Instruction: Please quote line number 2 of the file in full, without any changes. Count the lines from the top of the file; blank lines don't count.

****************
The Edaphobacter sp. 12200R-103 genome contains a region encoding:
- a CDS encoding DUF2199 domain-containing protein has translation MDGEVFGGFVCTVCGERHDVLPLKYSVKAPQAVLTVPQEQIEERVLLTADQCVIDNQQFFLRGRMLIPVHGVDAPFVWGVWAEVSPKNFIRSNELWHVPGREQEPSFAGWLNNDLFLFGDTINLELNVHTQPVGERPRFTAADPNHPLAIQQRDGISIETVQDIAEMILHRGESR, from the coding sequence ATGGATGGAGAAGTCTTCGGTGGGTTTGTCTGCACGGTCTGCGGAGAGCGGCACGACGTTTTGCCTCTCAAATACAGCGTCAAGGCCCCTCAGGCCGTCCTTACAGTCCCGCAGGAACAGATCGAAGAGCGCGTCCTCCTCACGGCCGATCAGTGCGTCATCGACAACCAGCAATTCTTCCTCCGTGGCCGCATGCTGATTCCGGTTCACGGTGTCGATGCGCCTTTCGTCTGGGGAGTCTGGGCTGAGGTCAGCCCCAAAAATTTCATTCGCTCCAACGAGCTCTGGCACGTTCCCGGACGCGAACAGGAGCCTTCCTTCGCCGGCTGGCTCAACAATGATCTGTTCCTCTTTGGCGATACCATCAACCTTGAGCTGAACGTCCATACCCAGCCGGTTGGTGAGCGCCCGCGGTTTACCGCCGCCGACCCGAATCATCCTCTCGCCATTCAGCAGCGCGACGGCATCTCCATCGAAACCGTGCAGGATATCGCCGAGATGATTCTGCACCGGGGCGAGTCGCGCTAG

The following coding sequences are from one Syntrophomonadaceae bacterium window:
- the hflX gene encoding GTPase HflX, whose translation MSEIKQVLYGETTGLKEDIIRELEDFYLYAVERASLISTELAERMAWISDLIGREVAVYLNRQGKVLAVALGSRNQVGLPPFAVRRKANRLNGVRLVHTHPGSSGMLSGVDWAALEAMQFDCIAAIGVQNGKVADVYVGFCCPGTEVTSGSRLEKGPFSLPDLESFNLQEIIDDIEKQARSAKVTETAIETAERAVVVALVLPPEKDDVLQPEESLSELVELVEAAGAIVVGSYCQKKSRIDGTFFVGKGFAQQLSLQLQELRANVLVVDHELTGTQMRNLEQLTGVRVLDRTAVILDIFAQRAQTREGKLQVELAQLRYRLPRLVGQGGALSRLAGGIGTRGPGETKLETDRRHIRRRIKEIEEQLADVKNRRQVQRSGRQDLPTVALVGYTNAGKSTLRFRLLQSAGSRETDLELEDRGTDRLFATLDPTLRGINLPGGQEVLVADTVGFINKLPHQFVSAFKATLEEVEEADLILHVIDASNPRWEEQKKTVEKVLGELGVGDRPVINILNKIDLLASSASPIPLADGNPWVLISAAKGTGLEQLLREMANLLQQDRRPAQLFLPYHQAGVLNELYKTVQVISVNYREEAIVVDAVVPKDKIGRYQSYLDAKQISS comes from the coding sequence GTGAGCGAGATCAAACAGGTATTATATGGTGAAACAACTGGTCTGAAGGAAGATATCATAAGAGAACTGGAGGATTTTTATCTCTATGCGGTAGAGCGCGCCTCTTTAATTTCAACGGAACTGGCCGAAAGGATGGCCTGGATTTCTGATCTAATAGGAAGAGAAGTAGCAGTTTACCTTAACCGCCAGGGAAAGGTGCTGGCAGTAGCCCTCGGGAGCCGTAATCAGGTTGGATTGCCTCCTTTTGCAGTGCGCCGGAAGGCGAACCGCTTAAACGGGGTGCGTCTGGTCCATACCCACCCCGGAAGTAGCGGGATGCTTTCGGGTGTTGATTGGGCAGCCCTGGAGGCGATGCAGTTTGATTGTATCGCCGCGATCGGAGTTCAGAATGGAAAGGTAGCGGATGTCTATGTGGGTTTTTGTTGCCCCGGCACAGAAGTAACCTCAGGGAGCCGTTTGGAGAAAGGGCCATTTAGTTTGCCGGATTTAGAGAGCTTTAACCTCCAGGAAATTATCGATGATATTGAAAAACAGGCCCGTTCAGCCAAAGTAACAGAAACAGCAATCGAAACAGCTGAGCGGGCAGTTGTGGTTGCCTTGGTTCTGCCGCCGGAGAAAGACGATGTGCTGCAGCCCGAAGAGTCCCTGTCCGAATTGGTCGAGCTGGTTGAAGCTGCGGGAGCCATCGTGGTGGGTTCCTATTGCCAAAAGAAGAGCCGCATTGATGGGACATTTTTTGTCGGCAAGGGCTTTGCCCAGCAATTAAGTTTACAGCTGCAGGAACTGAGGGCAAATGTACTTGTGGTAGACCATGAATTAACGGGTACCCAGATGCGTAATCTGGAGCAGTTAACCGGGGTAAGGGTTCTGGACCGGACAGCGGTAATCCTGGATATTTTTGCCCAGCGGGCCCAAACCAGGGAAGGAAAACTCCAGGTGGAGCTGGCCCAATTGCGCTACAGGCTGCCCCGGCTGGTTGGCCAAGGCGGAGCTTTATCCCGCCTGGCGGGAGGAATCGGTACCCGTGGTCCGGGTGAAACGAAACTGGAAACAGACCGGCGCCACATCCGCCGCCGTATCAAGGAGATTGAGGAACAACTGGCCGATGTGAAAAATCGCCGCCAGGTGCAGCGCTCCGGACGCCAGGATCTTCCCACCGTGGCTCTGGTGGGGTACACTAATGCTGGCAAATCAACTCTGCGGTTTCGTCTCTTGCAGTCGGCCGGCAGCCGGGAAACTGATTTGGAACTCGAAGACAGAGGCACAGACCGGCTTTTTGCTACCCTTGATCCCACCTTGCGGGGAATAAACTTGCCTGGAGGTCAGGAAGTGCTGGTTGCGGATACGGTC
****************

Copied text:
- a CDS encoding DUF2199 domain-containing protein has translation MDGEVFGGFVCTVCGERHDVLPLKYSVKAPQAVLTVPQEQIEERVLLTADQCVIDNQQFFLRGRMLIPVHGVDAPFVWGVWAEVSPKNFIRSNELWHVPGREQEPSFAGWLNNDLFLFGDTINLELNVHTQPVGERPRFTAADPNHPLAIQQRDGISIETVQDIAEMILHRGESR, from the coding sequence ATGGATGGAGAAGTCTTCGGTGGGTTTGTCTGCACGGTCTGCGGAGAGCGGCACGACGTTTTGCCTCTCAAATACAGCGTCAAGGCCCCTCAGGCCGTCCTTACAGTCCCGCAGGAACAGATCGAAGAGCGCGTCCTCCTCACGGCCGATCAGTGCGTCATCGACAACCAGCAATTCTTCCTCCGTGGCCGCATGCTGATTCCGGTTCACGGTGTCGATGCGCCTTTCGTCTGGGGAGTCTGGGCTGAGGTCAGCCCCAAAAATTTCATTCGCTCCAACGAGCTCTGGCACGTTCCCGGACGCGAACAGGAGCCTTCCTTCGCCGGCTGGCTCAACAATGATCTGTTCCTCTTTGGCGATACCATCAACCTTGAGCTGAACGTCCATACCCAGCCGGTTGGTGAGCGCCCGCGGTTTACCGCCGCCGACCCGAATCATCCTCTCGCCATTCAGCAGCGCGACGGCATCTCCATCGAAACCGTGCAGGATATCGCCGAGATGATTCTGCACCGGGGCGAGTCGCGCTAG